Partner level “culture-deciphering” discussion

A critical step in enhancing cultural alignment is to identify exactly what it is that underlies a misalignment between an organisation’s espoused values and behavioural realities. An excellent first step in this process is to have the partners engage in a culture-deciphering discussion in which they clearly articulate the flawed, dysfunctional core assumptions that underlie and are inadvertently driving the misalignment. Ultimately, all culture change interventions start with a conversation and a commitment to take on the tough issues. Culture-deciphering discussions are tough and they are also essential conversations.

A culture-deciphering process could include having a partner level discussion to (1) articulate the firm’s espoused values and its basic underlying assumptions; (2) identify what is hindering the optimal alignment between these two; (3) generate new ways of thinking and behaving that will better align the two; and (4) develop and implement a plan to achieve better alignment over time.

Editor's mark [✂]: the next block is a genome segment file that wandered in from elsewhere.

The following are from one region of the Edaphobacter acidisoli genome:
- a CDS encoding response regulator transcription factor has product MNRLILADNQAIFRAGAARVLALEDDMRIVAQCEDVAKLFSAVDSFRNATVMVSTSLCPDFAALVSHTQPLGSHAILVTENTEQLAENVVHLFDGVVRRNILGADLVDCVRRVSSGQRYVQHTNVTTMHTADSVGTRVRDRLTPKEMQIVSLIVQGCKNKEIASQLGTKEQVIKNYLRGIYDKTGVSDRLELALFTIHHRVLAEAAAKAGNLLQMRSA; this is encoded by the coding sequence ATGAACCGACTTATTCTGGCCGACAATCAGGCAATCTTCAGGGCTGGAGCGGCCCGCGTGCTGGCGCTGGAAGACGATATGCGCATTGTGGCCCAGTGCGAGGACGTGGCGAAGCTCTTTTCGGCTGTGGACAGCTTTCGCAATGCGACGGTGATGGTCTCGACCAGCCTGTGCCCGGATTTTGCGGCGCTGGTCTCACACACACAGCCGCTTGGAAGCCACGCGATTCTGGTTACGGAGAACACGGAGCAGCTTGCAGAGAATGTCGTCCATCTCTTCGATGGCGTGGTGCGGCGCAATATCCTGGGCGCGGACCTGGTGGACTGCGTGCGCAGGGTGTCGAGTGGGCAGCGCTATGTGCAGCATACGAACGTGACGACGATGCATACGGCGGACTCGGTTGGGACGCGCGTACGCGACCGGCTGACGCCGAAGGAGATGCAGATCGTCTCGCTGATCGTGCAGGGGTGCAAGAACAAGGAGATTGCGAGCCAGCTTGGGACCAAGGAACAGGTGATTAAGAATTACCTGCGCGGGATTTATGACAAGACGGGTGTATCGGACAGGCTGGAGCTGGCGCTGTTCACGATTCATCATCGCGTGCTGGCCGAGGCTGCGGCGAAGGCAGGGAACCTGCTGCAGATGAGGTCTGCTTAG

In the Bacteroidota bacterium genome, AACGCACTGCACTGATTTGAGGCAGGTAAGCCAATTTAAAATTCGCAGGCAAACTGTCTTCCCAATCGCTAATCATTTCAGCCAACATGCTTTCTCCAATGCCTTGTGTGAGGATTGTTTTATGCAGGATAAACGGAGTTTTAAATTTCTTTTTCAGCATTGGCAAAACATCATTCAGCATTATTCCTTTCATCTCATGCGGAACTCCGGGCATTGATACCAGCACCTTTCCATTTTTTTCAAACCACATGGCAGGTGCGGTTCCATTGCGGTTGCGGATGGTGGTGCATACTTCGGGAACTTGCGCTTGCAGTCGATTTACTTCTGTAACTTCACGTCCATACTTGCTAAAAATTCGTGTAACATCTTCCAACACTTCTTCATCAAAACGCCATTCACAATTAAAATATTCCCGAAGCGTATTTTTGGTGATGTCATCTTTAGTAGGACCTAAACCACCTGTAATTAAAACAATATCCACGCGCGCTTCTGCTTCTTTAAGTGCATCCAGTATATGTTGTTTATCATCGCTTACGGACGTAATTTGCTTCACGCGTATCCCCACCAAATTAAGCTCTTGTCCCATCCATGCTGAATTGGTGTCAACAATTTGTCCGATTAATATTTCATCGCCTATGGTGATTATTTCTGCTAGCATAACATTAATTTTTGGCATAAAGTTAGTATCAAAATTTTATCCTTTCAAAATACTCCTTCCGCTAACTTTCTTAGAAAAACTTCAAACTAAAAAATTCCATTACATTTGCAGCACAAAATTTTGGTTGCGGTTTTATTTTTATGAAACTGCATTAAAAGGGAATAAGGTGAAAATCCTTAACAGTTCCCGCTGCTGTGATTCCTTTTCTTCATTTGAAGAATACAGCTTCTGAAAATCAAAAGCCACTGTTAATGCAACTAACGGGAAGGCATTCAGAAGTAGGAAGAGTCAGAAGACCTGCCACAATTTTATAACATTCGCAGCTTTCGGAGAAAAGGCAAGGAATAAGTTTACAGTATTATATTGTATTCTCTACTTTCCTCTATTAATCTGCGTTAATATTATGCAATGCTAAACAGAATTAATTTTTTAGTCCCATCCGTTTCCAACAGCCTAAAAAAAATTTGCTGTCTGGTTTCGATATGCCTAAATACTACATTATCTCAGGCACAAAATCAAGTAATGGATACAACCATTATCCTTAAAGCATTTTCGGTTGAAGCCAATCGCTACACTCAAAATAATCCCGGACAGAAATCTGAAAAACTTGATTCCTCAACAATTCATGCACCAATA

For example, if the espoused value in a firm is that the firm will consistently combine financial success with excellent people management, why exactly is that not happening? What’s the sand in the gears and what exactly does the firm and each partner need to do to change that? Although external consultants can assist in designing and implementing culture change interventions, they cannot alone diagnose the underlying causes of a cultural misalignment. Only the organisational leaders can do so, albeit with the assistance of a skilled facilitator to ensure the group stays on track with the culture deciphering process. Only the organisational leaders can make the necessary commitment to hold themselves and others accountable for success in the change process. Outsiders can assist in the process but ultimately only insiders can decipher and address the culture misalignments.